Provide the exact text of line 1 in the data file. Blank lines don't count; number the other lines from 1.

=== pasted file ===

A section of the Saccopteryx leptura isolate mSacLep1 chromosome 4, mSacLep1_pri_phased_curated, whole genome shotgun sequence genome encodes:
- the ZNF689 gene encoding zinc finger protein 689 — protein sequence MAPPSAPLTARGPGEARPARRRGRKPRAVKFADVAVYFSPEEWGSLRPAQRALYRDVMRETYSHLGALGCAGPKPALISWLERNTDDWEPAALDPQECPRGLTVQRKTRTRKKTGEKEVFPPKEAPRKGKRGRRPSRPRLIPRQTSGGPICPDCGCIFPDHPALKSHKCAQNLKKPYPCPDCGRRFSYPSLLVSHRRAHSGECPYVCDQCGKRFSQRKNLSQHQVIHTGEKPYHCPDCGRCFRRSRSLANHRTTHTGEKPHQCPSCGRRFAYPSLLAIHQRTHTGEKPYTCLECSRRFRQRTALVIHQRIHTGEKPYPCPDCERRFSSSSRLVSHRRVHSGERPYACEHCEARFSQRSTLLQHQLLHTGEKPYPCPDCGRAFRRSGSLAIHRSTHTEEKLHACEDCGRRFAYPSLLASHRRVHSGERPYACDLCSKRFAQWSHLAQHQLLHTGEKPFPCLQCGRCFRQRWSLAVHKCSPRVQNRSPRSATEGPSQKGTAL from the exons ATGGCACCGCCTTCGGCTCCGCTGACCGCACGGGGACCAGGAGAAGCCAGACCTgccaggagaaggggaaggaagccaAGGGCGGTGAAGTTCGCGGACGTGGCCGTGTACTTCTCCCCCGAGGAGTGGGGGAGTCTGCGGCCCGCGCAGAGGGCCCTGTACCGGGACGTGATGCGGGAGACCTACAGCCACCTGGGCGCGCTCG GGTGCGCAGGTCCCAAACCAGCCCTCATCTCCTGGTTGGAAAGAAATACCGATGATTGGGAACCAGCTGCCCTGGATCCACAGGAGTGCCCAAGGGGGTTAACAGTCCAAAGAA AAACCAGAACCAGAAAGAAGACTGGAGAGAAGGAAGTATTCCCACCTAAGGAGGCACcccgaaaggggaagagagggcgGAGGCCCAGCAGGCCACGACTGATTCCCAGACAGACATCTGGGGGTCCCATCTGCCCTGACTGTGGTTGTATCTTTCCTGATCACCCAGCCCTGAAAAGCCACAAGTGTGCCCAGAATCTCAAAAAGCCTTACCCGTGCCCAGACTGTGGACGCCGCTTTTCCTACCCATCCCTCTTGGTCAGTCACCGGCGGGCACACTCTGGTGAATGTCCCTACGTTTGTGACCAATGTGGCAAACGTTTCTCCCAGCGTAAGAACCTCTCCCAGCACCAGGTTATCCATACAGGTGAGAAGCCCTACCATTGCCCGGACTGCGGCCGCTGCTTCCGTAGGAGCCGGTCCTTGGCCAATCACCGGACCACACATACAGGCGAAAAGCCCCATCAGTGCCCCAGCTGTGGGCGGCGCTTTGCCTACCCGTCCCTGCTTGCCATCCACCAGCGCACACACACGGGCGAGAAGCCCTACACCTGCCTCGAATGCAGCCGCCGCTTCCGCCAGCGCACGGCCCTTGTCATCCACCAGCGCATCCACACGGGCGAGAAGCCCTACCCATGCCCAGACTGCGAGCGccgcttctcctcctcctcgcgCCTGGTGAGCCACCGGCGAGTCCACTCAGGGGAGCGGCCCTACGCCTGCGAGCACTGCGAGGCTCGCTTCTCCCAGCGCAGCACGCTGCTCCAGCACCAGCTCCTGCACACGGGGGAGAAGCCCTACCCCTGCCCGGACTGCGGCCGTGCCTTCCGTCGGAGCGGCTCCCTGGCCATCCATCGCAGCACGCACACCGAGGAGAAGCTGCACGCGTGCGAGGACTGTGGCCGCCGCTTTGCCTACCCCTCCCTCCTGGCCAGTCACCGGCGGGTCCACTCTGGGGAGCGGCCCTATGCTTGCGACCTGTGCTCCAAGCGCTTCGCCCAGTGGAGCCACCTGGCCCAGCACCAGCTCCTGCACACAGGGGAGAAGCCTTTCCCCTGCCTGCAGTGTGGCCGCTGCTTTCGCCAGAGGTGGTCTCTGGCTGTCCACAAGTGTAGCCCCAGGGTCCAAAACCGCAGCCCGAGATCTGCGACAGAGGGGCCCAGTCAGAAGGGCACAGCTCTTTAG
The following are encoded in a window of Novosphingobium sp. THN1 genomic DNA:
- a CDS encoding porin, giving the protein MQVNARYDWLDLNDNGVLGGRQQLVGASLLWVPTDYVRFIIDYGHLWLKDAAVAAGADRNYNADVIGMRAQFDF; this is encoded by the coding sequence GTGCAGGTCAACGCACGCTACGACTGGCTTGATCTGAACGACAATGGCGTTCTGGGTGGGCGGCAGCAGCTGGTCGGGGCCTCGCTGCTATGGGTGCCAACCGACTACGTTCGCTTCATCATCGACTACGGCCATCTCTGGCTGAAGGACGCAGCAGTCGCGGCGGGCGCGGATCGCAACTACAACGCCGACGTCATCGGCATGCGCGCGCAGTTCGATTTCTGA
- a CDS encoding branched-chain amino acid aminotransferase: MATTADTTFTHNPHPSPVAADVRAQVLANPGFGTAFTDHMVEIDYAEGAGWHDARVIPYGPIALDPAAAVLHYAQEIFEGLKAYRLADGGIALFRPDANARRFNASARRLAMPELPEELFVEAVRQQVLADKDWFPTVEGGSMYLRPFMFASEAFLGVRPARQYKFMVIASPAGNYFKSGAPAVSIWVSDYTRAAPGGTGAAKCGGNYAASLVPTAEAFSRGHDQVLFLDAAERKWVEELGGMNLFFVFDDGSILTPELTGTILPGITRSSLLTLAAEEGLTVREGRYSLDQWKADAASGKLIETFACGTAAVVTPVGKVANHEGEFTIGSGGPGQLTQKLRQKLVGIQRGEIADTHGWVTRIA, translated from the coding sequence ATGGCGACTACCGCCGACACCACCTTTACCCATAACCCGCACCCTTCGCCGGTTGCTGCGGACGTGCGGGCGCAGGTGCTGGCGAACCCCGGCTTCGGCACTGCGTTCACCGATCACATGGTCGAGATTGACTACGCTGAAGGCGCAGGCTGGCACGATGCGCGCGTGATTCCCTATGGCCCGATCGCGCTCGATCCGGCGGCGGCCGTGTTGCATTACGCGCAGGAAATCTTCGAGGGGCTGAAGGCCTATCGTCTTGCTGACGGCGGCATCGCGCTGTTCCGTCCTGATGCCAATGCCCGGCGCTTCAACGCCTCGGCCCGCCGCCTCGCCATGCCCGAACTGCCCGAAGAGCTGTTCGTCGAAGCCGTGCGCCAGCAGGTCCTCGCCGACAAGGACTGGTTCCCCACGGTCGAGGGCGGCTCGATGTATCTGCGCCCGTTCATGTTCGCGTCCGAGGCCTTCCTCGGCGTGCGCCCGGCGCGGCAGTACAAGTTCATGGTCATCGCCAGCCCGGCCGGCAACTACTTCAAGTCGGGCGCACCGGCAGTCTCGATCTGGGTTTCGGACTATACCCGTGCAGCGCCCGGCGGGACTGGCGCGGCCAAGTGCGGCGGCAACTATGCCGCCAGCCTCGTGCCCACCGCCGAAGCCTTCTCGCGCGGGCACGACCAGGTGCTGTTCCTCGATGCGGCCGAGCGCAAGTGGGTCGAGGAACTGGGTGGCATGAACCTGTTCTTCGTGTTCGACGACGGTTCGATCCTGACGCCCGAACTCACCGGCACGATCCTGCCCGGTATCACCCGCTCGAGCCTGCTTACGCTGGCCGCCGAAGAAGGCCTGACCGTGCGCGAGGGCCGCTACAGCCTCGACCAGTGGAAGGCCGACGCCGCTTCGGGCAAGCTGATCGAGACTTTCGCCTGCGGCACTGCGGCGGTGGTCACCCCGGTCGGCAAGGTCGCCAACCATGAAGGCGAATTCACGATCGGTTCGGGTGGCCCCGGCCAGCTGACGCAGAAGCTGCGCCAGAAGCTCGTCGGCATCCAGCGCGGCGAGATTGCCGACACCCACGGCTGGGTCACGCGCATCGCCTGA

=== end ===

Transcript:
A section of the Saccopteryx leptura isolate mSacLep1 chromosome 4, mSacLep1_pri_phased_curated, whole genome shotgun sequence genome encodes: